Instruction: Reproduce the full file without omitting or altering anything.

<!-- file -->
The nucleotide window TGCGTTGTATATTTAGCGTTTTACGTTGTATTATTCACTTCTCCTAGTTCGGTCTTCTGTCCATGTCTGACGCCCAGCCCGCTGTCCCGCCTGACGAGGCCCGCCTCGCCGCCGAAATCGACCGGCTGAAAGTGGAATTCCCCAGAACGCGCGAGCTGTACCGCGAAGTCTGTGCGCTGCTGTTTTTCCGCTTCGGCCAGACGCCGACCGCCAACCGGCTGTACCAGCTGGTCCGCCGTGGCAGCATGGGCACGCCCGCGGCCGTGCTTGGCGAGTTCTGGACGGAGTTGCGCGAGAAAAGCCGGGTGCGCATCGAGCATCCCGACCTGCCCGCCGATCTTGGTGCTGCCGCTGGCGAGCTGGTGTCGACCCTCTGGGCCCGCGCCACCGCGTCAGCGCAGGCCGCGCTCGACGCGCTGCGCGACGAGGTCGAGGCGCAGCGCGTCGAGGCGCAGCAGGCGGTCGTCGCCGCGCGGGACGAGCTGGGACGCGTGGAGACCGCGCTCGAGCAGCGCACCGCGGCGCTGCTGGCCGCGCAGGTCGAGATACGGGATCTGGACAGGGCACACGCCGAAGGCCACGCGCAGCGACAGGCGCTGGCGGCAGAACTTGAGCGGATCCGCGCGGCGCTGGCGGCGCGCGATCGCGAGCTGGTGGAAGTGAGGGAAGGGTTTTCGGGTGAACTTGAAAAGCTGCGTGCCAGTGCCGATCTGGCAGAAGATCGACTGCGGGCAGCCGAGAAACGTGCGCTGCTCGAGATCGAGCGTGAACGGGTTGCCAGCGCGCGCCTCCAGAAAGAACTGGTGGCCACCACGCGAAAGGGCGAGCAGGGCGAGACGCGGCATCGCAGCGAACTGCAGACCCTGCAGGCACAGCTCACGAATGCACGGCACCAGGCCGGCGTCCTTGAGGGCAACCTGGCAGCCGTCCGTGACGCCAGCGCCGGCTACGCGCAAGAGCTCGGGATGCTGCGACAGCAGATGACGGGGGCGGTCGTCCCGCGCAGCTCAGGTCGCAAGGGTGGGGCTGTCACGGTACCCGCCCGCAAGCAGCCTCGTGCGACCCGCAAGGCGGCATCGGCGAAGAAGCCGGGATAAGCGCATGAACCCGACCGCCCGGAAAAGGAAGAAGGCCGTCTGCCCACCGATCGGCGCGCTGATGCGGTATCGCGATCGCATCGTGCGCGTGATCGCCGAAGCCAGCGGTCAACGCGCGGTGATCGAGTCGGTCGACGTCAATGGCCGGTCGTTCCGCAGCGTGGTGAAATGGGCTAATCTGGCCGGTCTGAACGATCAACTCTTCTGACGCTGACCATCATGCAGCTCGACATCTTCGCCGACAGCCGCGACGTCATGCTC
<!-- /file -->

The nucleotide window TGCGTTGTATATTTAGCGTTTTACGTTGTATTATTCACTTCTCCTAGTTCGGTCTTCTGTCCATGTCTGACGCCCAGCCCGCTGTCCCGCCTGACGAGGCCCGCCTCGCCGCCGAAATCGACCGGCTGAAAGTGGAATTCCCCAGAACGCGCGAGCTGTACCGCGAAGTCTGTGCGCTGCTGTTTTTCCGCTTCGGCCAGACGCCGACCGCCAACCGGCTGTACCAGCTGGTCCGCCGTGGCAGCATGGGCACGCCCGCGGCCGTGCTTGGCGAGTTCTGGACGGAGTTGCGCGAGAAAAGCCGGGTGCGCATCGAGCATCCCGACCTGCCCGCCGATCTTGGTGCTGCCGCTGGCGAGCTGGTGTCGACCCTCTGGGCCCGCGCCACCGCGTCAGCGCAGGCCGCGCTCGACGCGCTGCGCGACGAGGTCGAGGCGCAGCGCGTCGAGGCGCAGCAGGCGGTCGTCGCCGCGCGGGACGAGCTGGGACGCGTGGAGACCGCGCTCGAGCAGCGCACCGCGGCGCTGCTGGCCGCGCAGGTCGAGATACGGGATCTGGACAGGGCACACGCCGAAGGCCACGCGCAGCGACAGGCGCTGGCGGCAGAACTTGAGCGGATCCGCGCGGCGCTGGCGGCGCGCGATCGCGAGCTGGTGGAAGTGAGGGAAGGGTTTTCGGGTGAACTTGAAAAGCTGCGTGCCAGTGCCGATCTGGCAGAAGATCGACTGCGGGCAGCCGAGAAACGTGCGCTGCTCGAGATCGAGCGTGAACGGGTTGCCAGCGCGCGCCTCCAGAAAGAACTGGTGGCCACCACGCGAAAGGGCGAGCAGGGCGAGACGCGGCATCGCAGCGAACTGCAGACCCTGCAGGCACAGCTCACGAATGCACGGCACCAGGCCGGCGTCCTTGAGGGCAACCTGGCAGCCGTCCGTGACGCCAGCGCCGGCTACGCGCAAGAGCTCGGGATGCTGCGACAGCAGATGACGGGGGCGGTCGTCCCGCGCAGCTCAGGTCGCAAGGGTGGGGCTGTCACGGTACCCGCCCGCAAGCAGCCTCGTGCGACCCGCAAGGCGGCATCGGCGAAGAAGCCGGGATAAGCGCATGAACCCGACCGCCCGGAAAAGGAAGAAGGCCGTCTGCCCACCGATCGGCGCGCTGATGCGGTATCGCGATCGCATCGTGCGCGTGATCGCCGAAGCCAGCGGTCAACGCGCGGTGATCGAGTCGGTCGACGTCAATGGCCGGTCGTTCCGCAGCGTGGTGAAATGGGCTAATCTGGCCGGTCTGAACGATCAACTCTTCTGACGCTGACCATCATGCAGCTCGACATCTTCGCCGACAGCCGCGACGTCATGCTC